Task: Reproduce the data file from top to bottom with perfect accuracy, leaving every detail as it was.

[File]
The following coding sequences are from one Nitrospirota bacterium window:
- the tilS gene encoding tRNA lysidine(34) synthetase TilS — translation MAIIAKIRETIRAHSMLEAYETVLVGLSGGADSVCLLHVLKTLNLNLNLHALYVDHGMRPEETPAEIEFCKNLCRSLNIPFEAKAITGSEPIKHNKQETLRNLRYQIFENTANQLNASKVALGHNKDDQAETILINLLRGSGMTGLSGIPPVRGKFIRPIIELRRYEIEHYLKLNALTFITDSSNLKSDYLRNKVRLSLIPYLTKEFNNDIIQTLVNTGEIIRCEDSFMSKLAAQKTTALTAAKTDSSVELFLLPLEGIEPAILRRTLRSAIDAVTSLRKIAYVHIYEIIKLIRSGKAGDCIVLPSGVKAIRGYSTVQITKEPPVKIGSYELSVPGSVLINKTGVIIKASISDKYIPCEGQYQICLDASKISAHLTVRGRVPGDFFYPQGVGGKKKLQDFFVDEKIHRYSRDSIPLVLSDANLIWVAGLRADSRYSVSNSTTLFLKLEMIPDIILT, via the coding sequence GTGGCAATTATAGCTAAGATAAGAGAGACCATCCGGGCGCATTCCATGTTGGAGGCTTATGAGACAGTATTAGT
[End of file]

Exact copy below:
The following coding sequences are from one Nitrospirota bacterium window:
- the tilS gene encoding tRNA lysidine(34) synthetase TilS — translation MAIIAKIRETIRAHSMLEAYETVLVGLSGGADSVCLLHVLKTLNLNLNLHALYVDHGMRPEETPAEIEFCKNLCRSLNIPFEAKAITGSEPIKHNKQETLRNLRYQIFENTANQLNASKVALGHNKDDQAETILINLLRGSGMTGLSGIPPVRGKFIRPIIELRRYEIEHYLKLNALTFITDSSNLKSDYLRNKVRLSLIPYLTKEFNNDIIQTLVNTGEIIRCEDSFMSKLAAQKTTALTAAKTDSSVELFLLPLEGIEPAILRRTLRSAIDAVTSLRKIAYVHIYEIIKLIRSGKAGDCIVLPSGVKAIRGYSTVQITKEPPVKIGSYELSVPGSVLINKTGVIIKASISDKYIPCEGQYQICLDASKISAHLTVRGRVPGDFFYPQGVGGKKKLQDFFVDEKIHRYSRDSIPLVLSDANLIWVAGLRADSRYSVSNSTTLFLKLEMIPDIILT, via the coding sequence GTGGCAATTATAGCTAAGATAAGAGAGACCATCCGGGCGCATTCCATGTTGGAGGCTTATGAGACAGTATTAGT